Month: March 2013

This week’s 1-Page Health Newsletter

Dr. Stripling’s popular video series is back! This week he shows you the proper patterning for the bodyweight squat. I’ve said it before and I’ll say it again; if you lack the mobility to do a bodyweight squat, your back is going to get hurt. It’s never too late to start. Check out the video link below.

Speaking again about my colleague Dr. Stripling, one of Dr. Stripling’s sponsored athletes, Kyle Pietari, finished first at the Grasslands 50 Mile (!) Ultramarathon this past weekend in Decatur, Texas. After taking the lead at Mile 2, Kyle maintained the top position and won the race in a blistering 7:27. Congrats to Kyle and best of luck this season!

Here is this week’s 1-page health news…

Preventing ankle sprains.
5 minutes of standing on a stability pad 5 times weekly reduced incidence of ankle sprains (and presumably other lower leg injuries) by 77%. McHugh et al, American Journal of Sports Medicine 2007;35: 1289-94 (39). (Just go amazon and search for “Harbinger Balance Pad” to get yours for around $20. If you have an ankle sprain, call us! We get great results with Active Release!)

Mental Attitude: Happiness and Age?
Psychological well-being is linked to important life outcomes such as career success, relationship satisfaction, and health. Well-being tends to increase with age; however, when you were born can have a lasting impact on your overall sense of well-being. For example, people who grew up during the Great Depression started off with lower levels of overall well-being than their children who grew up during more prosperous times. As they aged, their overall sense of well-being increased but stayed below the following generation’s levels at similar ages. Based on this data, researchers warn that people growing up in today’s more challenging economic environment may experience similar long-lasting effects to their overall sense of well-being.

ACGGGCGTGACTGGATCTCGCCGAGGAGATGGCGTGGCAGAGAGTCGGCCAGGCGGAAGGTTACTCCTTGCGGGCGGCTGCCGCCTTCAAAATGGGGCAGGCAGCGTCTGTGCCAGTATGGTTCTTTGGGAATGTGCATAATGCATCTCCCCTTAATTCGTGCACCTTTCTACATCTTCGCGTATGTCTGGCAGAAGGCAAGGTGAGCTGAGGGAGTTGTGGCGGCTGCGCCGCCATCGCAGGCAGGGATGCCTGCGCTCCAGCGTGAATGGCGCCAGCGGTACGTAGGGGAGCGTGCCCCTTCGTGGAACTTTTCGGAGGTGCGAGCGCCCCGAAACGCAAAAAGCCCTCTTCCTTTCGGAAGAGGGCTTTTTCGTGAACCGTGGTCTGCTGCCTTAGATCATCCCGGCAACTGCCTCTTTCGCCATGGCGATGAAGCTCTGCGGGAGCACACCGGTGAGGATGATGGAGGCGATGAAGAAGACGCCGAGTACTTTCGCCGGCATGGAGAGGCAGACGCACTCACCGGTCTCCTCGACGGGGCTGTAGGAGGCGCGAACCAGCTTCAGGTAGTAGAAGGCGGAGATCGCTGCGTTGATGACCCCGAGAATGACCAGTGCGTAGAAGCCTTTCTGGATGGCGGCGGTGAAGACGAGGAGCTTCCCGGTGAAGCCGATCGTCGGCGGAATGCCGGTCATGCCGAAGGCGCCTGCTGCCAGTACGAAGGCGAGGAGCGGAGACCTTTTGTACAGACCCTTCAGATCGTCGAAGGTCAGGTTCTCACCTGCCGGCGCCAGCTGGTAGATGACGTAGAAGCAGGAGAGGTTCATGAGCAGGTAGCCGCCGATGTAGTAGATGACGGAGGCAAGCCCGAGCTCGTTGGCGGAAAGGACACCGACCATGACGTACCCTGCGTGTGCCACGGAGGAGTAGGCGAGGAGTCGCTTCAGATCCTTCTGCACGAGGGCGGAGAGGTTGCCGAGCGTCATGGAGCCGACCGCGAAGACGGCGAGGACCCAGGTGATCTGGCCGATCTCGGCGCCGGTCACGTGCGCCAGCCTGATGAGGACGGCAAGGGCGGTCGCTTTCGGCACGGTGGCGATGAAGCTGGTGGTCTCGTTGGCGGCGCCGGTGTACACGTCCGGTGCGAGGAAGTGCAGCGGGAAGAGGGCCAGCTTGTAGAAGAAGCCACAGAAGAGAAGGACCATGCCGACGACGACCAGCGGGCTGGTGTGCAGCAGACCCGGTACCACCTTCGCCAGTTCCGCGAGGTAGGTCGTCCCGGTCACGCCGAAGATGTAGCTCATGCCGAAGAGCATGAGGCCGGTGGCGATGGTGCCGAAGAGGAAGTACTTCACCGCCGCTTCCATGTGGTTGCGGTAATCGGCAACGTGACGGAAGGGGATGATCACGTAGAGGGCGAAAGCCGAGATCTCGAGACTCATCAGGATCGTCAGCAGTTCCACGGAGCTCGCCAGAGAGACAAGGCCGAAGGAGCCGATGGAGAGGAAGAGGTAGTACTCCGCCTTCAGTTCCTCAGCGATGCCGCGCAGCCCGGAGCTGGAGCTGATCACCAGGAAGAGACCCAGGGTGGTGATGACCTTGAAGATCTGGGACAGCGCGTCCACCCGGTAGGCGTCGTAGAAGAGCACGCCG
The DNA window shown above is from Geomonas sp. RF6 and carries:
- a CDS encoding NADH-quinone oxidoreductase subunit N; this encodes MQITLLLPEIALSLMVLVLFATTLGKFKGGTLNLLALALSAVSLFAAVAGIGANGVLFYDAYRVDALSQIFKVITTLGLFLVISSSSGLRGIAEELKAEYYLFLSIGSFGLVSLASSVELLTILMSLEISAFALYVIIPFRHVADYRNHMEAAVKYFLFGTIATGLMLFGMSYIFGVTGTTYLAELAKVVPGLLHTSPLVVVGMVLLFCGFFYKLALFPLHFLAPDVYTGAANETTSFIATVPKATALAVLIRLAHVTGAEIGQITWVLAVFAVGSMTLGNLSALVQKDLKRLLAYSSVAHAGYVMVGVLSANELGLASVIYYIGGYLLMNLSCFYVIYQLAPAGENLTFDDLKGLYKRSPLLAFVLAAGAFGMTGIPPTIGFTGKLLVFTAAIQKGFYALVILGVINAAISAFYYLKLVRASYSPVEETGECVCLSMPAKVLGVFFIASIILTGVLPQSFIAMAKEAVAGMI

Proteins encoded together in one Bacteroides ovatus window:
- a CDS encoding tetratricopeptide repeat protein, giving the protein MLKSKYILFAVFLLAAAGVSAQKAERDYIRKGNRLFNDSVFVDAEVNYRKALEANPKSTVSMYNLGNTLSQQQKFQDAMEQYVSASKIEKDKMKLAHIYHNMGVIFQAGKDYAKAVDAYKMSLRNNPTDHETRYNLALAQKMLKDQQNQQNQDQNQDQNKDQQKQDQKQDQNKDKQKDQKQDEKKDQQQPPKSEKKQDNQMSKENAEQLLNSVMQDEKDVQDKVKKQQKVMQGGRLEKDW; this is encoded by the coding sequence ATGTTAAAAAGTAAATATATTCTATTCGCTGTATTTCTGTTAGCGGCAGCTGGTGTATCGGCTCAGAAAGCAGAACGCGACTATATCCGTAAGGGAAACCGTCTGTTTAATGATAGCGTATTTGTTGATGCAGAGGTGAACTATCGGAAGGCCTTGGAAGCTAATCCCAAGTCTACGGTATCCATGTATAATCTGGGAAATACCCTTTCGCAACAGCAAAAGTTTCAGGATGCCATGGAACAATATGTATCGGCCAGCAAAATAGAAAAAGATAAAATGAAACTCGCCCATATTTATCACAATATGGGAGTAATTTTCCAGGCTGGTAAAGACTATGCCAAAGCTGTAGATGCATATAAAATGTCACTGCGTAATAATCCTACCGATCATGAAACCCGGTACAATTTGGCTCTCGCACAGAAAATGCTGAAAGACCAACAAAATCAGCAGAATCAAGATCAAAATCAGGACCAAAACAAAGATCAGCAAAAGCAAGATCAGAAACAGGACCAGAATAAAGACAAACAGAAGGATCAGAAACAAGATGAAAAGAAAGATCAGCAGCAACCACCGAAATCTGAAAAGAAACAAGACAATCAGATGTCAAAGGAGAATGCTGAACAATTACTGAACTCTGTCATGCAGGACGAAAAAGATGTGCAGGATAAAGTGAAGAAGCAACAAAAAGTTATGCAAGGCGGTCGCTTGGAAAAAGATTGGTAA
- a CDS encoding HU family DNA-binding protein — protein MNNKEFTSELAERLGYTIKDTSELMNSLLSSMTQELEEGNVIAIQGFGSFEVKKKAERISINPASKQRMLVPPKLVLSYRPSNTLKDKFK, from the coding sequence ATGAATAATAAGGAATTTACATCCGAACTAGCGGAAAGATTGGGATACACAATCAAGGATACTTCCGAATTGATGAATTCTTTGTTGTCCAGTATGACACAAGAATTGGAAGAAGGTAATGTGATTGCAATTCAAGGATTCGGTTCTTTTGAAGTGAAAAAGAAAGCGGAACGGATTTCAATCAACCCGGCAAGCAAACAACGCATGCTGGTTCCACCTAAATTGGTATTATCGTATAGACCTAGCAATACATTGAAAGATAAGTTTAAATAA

Psychological Science, February 2013

Health Alert: Alcohol On The Brain?
Excessive alcohol use accounts for 4% of the global burden of disease, and binge drinking is a growing health issue. Functional signs of brain damage from alcohol misuse in young people include deficits in visual learning, memory, and executive functions. Structural signs of alcohol misuse in young people include shrinking of the brain and significant changes to white matter tracts.
Cortex, February 2013

Diet: Obesity Causes Vitamin D Deficiency?
Researchers have observed a 4.2% drop in Vitamin D levels for each 10% increase in BMI. Vitamin D is important because it aids bone health and decreases risk of cancer, diabetes, high blood pressure, heart attack, and early death.
PLoS Medicine, February 2013

Exercise: Reduce Risk of Dementia.
People who exercise and have higher physical fitness levels during middle age have a significantly reduced risk of developing dementia later in life.
Annals of Internal Medicine, February 2013

Chiropractic: Osteoarthritis and Injuries From Early Adulthood.